Project Lungisela prepares youth for the future
According to a study done in 2011 by the National Youth Development Agency, over 70% of young people in South Africa between the ages of 18 and 24 are not in formal education or employment.
Young people who have grown up in children's homes of marginalised communities in particular, face challenges in moving positively towards adulthood. As state funding only makes provision for children up to the age of 18 (with only some exceptions), many children needing to leave care at this point face some of the toughest challenges. Many of these young people do not have family support and have limited education and are expected to turn into instant adults at the age of 18 years.
Project Lungisela, a youth leaving care programme in Khayelitsha, is one of very few programmes in the Western Cape that assists young people who have grown up in state care to transition positively towards adulthood.
Support to reach full potential
Established in 2006 by the non-profit organisation, Mamelani Projects, the initiative offers these young men, many of whom have at some point in their lives lived on the street, the support necessary for them to reach their full potential once they have left care. This is done through a creative experiential life skills process, offering education advice and funding as well as career guidance through a programme that starts one year before turning 18.
"Children's homes simply cannot cope with the sheer volume of children in need and care workers are not trained to provide for the specific needs of children leaving state care. Basic skills like managing money, cooking or doing washing are therefore not taught. Many care-leavers also have not completed their education and without any employment prospects, turn to a life on the street supported by crime and gangsterism," said Carly Tanur founding director of Mamelani Projects.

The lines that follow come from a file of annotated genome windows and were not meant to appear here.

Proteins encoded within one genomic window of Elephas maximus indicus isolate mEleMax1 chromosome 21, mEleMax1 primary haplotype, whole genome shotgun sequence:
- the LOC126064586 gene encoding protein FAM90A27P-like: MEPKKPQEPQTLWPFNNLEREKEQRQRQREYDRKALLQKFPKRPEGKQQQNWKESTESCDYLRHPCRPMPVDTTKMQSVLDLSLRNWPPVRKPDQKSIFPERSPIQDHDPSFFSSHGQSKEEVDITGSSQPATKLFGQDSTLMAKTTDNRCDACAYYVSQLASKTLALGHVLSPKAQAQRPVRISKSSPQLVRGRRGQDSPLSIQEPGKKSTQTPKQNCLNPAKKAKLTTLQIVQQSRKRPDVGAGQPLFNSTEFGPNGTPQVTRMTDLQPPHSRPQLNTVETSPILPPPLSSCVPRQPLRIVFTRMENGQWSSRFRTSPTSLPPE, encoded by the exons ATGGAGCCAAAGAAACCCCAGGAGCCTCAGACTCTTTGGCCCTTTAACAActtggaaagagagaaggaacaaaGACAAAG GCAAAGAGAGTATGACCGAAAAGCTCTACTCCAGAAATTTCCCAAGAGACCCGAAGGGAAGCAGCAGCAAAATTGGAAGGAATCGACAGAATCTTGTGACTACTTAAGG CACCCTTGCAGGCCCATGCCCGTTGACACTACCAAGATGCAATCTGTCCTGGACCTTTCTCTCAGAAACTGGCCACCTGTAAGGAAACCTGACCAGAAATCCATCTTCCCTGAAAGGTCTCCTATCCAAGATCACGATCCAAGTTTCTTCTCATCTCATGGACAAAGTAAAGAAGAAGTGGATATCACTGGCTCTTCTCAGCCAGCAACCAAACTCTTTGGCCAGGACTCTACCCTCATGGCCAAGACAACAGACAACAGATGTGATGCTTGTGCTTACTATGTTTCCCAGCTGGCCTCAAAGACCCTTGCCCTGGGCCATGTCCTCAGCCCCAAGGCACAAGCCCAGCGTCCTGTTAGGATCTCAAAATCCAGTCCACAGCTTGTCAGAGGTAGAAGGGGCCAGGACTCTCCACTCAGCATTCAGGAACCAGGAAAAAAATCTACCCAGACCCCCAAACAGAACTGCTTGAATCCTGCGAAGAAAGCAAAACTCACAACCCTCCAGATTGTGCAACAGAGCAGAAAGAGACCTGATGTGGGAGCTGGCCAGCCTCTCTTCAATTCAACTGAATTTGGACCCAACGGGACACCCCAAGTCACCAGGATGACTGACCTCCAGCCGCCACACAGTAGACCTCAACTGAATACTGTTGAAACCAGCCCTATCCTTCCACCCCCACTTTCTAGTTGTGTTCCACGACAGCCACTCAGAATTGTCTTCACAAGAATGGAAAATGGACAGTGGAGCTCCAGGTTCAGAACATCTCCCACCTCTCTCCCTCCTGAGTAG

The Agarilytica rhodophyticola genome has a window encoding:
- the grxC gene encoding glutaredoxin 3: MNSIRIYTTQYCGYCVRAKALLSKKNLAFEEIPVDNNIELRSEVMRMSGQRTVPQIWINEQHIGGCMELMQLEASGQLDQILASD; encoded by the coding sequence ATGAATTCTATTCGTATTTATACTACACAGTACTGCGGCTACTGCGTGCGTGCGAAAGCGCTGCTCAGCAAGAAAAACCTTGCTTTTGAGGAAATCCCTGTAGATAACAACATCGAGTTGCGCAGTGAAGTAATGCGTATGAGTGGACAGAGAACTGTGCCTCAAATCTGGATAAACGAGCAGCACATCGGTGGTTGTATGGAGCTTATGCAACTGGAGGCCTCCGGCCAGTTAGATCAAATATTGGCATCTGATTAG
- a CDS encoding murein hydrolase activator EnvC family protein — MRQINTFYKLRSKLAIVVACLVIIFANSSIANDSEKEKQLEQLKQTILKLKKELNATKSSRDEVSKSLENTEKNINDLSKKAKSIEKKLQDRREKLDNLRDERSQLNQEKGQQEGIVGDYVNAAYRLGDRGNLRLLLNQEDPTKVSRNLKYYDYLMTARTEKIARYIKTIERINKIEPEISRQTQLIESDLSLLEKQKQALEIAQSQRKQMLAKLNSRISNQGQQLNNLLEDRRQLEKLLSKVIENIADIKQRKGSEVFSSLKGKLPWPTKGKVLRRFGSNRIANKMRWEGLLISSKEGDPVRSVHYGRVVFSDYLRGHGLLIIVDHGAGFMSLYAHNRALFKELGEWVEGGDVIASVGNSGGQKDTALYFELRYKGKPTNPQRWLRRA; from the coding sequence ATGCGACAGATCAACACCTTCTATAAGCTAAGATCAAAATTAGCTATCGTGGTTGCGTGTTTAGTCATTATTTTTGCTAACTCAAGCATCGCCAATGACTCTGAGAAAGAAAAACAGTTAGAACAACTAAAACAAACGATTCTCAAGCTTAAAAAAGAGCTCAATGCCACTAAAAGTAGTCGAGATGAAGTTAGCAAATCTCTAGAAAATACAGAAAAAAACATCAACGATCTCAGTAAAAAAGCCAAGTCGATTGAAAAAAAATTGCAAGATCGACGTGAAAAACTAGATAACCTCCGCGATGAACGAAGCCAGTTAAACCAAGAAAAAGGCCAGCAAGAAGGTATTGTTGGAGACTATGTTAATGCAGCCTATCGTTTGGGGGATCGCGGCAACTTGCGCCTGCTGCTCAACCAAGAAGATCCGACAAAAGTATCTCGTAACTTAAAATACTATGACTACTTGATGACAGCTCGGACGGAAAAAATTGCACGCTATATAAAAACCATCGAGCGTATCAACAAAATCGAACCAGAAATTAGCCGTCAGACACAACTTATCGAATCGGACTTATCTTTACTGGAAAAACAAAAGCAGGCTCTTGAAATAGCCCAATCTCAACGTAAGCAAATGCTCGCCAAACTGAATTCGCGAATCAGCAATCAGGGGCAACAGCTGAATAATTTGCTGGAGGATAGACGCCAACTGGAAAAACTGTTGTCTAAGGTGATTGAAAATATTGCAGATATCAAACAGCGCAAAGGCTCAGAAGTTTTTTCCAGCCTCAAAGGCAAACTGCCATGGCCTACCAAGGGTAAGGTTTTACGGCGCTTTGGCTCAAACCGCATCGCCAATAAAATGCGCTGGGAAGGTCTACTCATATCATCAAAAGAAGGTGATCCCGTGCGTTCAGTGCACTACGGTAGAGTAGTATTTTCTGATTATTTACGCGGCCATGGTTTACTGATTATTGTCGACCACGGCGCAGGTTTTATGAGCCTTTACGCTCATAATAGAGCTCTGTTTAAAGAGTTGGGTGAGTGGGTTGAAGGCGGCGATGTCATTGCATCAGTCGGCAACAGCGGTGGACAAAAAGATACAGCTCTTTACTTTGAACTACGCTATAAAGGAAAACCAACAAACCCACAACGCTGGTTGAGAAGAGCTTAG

It is therefore no surprise that youth between the ages 14 and 25 represent 35% of the total prison population in South Africa and offenders are mostly young men.
Very few return to streets
Project Lungisela, which means "to prepare" offers boys of Elukhuselweni Children's Home in Khayelitsha life skills training, food, a place to stay while studying. It also assists them with practicalities such as getting an identity document, compiling a CV and opening a bank account. In 2011 the programme assisted more than 50 young men with skills development, individual mentoring and job placement.
Since the project's inception, less than 10% of care leavers who graduated from the programme have returned to the streets. One such care-leaver, Luvuyo, who now works at Knead bakery, acts as an inspirational mentor to other young men in the programme by sharing how he has overcome the challenges he faced. "This is the only space where my voice is heard and my experiences have value. Being able to support and mentor somebody else makes me feel good and gives me dignity," said Luvuyo.
For more, contact Carly Tanur on tel +27(0)21 448 2725 or e-mail .